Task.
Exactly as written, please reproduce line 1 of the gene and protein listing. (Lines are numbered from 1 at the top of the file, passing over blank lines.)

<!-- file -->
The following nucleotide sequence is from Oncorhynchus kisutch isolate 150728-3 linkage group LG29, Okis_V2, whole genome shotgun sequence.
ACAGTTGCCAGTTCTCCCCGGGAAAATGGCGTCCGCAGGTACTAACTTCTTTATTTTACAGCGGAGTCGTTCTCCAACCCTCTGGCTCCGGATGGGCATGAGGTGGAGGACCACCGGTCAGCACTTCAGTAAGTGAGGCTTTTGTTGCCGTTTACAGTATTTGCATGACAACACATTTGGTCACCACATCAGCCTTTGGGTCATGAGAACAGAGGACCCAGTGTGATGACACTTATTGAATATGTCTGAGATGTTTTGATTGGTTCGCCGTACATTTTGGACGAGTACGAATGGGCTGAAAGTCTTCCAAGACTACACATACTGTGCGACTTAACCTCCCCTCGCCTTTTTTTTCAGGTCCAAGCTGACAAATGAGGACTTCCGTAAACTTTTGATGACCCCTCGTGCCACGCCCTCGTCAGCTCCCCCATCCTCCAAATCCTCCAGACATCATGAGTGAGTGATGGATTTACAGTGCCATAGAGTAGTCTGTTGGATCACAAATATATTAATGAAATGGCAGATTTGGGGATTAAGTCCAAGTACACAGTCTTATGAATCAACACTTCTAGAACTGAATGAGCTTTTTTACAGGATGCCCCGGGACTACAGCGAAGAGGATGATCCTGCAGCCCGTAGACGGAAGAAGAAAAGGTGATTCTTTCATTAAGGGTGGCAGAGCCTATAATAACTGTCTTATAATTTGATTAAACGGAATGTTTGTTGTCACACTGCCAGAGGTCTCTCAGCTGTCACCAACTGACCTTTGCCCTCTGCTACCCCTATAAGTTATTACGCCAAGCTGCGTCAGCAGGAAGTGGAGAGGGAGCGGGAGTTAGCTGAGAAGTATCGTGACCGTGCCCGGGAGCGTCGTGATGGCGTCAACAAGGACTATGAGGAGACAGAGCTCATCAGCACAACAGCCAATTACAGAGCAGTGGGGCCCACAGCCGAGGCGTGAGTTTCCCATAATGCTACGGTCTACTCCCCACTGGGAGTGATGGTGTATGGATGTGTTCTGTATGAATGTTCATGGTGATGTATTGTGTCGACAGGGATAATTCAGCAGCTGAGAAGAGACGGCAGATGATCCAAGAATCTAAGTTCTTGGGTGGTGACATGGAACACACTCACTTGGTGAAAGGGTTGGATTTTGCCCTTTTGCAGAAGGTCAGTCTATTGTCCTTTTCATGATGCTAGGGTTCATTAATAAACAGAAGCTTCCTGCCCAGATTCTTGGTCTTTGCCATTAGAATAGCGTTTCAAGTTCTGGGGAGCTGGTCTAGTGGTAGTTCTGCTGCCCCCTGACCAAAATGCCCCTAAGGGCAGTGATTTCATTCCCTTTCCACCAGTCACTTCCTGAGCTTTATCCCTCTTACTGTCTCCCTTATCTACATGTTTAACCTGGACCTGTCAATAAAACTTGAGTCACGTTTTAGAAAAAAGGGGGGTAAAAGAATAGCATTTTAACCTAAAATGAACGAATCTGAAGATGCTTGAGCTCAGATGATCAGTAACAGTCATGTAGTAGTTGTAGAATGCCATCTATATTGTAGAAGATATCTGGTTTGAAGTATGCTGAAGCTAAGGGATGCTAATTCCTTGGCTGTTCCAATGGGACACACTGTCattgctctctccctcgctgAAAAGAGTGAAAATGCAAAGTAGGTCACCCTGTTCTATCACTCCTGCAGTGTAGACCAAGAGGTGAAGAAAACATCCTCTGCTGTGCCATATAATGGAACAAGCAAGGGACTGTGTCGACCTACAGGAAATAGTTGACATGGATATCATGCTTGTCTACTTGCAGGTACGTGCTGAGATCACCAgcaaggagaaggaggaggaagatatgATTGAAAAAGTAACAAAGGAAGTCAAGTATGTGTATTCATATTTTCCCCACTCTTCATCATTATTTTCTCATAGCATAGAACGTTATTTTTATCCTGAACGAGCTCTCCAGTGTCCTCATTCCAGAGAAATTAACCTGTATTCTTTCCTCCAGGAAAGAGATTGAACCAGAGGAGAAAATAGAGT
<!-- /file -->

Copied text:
The following nucleotide sequence is from Oncorhynchus kisutch isolate 150728-3 linkage group LG29, Okis_V2, whole genome shotgun sequence.